Investigation continues in cause of Almeda & South Obenchain fires

SOUTHERN OREGON, Ore. – According to the ODF, the cause of the South Obenchain fire is still under investigation.

It burned more than $30,000 acres and destroyed dozens of structures in the Eagle Point-Shady Cove area.

But, we don’t know much more today than we knew over two years ago.

“There were lots of little challenges and events and it caused problems all through south county,” Jackson County Sheriff Nathan Sickler said.

“This incredible, intense scene I‘ve never experienced before and I hope to never experience again,” Ashland Police chief Tighe O‘Meara said.

The Almeda Fire started in north Ashland in the late morning of September 8, 2020

The fire then spread north along the Bear Creek Greenway into Talent and then Phoenix.

It was finally stopped on the outskirts of south Medford.

The fire destroyed nearly 2,500 structures, damaged 134 more and claimed three lives.

“Obviously we want to stop the fire but thinking there were opportunities to stop it and not anticipating just this wall of fire moving at the speed it was and 2200 degrees,” Sickler said.

“Almeda was kind of a sprint,” student firefighter Jesse Vermillion said. “Like what do we need to do lets get this done?”

According to Jackson County’s ‘after action report’ released in summer 2021, the causes of both of the fires on September 8, 2020, the Almeda and South Obenchain fires are still under investigation.

Local law enforcement later said the Almeda was human caused, but no information was released beyond that, despite multiple agencies calling it the largest criminal investigation in Jackson County history.

In the fall of 2021, O‘Meara¬†gave an update on the investigation.

“We’ve engaged 18 outside law enforcement agencies from four different states to help with the investigation, we’ve interviewed hundreds of people and unfortunately we have not identified a suspect,” he said.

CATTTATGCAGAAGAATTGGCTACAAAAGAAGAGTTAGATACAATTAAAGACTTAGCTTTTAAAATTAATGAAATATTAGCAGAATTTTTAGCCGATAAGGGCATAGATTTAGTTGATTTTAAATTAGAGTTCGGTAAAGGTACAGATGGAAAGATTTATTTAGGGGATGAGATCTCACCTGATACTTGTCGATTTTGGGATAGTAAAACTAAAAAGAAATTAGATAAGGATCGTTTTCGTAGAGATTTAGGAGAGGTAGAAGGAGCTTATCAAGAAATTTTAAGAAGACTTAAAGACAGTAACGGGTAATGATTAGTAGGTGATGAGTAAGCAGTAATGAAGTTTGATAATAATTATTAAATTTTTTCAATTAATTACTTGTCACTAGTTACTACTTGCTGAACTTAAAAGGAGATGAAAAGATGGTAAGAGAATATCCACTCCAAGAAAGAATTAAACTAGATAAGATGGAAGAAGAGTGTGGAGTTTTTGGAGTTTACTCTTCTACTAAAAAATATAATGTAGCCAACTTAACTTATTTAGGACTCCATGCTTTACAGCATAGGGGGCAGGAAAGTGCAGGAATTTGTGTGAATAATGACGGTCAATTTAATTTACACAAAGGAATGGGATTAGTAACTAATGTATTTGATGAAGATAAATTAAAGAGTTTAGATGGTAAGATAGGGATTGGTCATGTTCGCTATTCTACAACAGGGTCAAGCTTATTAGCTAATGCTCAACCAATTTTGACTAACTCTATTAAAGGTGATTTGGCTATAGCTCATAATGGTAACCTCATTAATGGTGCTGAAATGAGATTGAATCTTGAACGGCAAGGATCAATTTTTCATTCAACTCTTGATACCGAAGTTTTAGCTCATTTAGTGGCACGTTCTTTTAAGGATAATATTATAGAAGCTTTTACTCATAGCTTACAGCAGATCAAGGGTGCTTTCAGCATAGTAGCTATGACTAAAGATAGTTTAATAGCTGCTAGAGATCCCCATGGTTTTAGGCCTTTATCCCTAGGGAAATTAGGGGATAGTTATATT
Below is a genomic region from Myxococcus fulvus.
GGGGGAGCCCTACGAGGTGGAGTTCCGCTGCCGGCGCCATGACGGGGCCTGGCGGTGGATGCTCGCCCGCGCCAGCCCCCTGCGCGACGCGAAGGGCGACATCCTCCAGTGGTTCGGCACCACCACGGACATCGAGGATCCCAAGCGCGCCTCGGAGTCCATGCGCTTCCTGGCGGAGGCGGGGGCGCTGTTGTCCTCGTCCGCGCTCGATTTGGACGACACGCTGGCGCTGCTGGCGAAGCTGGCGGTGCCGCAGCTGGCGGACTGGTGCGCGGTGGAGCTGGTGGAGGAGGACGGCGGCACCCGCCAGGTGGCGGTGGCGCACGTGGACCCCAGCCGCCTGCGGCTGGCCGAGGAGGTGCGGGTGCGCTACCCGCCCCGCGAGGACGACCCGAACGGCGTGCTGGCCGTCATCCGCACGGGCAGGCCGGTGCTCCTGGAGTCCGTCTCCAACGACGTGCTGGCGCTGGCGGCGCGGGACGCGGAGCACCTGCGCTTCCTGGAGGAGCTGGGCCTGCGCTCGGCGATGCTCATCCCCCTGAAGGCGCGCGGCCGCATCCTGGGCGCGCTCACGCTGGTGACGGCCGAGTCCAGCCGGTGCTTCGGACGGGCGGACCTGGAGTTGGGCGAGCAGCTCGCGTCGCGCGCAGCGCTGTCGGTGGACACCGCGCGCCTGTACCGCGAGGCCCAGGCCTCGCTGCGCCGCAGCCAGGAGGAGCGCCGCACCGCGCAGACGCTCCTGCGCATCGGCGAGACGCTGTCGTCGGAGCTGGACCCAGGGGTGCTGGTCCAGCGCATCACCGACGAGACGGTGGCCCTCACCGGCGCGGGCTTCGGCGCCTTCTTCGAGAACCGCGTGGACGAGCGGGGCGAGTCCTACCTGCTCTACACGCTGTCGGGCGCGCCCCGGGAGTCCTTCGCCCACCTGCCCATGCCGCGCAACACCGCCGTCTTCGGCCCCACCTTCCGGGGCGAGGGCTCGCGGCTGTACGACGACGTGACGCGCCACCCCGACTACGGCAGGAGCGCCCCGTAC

Ashland police and JCSO said 29 investigators from several agencies have served 9 search warrants and interviewed 154 people, spanning eight counties, in four different states, in the Almeda Fire investigation.

Despite all that, local residents don’t seem any closer to closure, after the devastating fire.

It’s unknown when we’ll get an update on the criminal investigation.

But one thing is certain, September 8, 2020 changed the Rogue Valley forever.

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NBC5 News reporter Zachary Larsen grew up in Surprise, Arizona. He graduated from Arizona State University's Walter Cronkite School of Journalism. At ASU, Zack interned at Arizona Sports 98.7FM and Softball America. During his Junior year, Zack joined the ASU Sports Bureau. He covered the Fiesta Bowl, the Phoenix Open and major basketball tournaments. Zack enjoys working out, creative writing, music, and rooting for his ASU Sun Devils.
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